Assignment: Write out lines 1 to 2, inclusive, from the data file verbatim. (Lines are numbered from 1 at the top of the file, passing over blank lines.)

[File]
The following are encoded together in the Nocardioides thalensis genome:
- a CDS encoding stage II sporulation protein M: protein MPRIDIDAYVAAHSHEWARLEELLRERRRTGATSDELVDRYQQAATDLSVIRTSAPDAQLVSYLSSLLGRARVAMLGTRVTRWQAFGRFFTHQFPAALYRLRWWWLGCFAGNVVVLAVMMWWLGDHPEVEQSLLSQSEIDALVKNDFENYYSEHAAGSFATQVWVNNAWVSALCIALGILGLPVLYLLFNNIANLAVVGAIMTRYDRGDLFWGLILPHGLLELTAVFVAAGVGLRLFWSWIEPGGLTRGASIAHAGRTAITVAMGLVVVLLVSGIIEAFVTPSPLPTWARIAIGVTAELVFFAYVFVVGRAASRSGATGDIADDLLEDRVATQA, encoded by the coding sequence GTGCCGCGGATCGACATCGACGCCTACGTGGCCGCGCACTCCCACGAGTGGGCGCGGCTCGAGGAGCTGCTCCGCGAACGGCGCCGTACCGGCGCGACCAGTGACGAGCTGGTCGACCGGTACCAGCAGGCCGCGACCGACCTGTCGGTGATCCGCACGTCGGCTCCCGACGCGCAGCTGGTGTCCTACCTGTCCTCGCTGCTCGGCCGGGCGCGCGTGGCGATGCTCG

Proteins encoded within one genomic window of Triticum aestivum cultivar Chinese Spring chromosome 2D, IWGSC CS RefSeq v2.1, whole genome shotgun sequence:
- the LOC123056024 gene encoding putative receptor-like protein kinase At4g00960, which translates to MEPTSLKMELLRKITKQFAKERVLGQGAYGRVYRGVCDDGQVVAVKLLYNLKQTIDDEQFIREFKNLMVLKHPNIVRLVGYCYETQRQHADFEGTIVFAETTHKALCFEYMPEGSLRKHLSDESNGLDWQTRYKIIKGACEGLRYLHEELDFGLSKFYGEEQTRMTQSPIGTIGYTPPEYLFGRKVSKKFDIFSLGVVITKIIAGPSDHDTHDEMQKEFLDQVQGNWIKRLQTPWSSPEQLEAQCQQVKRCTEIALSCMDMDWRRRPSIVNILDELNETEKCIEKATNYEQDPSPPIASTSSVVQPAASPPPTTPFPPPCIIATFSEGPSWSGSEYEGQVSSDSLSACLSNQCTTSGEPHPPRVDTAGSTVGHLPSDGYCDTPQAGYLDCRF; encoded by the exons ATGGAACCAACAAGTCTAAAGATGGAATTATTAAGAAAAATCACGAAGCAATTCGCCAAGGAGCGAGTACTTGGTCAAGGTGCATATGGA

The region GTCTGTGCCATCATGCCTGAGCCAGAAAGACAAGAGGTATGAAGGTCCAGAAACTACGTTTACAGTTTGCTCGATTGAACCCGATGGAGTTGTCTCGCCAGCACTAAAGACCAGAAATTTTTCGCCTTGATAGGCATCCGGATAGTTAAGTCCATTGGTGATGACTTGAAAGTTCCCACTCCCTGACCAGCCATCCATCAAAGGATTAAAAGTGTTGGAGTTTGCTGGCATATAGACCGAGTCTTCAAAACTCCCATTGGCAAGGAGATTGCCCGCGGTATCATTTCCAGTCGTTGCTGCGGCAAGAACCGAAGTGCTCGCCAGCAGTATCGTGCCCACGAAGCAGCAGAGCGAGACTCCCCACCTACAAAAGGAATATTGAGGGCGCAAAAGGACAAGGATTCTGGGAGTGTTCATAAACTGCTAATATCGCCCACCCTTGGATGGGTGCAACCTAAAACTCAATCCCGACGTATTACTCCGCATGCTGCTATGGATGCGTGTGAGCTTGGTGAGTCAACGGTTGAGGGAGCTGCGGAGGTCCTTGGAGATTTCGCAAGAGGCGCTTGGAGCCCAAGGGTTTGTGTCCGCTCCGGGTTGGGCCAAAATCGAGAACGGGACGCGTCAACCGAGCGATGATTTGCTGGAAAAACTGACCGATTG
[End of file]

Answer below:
The following are encoded together in the Nocardioides thalensis genome:
- a CDS encoding stage II sporulation protein M: protein MPRIDIDAYVAAHSHEWARLEELLRERRRTGATSDELVDRYQQAATDLSVIRTSAPDAQLVSYLSSLLGRARVAMLGTRVTRWQAFGRFFTHQFPAALYRLRWWWLGCFAGNVVVLAVMMWWLGDHPEVEQSLLSQSEIDALVKNDFENYYSEHAAGSFATQVWVNNAWVSALCIALGILGLPVLYLLFNNIANLAVVGAIMTRYDRGDLFWGLILPHGLLELTAVFVAAGVGLRLFWSWIEPGGLTRGASIAHAGRTAITVAMGLVVVLLVSGIIEAFVTPSPLPTWARIAIGVTAELVFFAYVFVVGRAASRSGATGDIADDLLEDRVATQA, encoded by the coding sequence GTGCCGCGGATCGACATCGACGCCTACGTGGCCGCGCACTCCCACGAGTGGGCGCGGCTCGAGGAGCTGCTCCGCGAACGGCGCCGTACCGGCGCGACCAGTGACGAGCTGGTCGACCGGTACCAGCAGGCCGCGACCGACCTGTCGGTGATCCGCACGTCGGCTCCCGACGCGCAGCTGGTGTCCTACCTGTCCTCGCTGCTCGGCCGGGCGCGCGTGGCGATGCTCG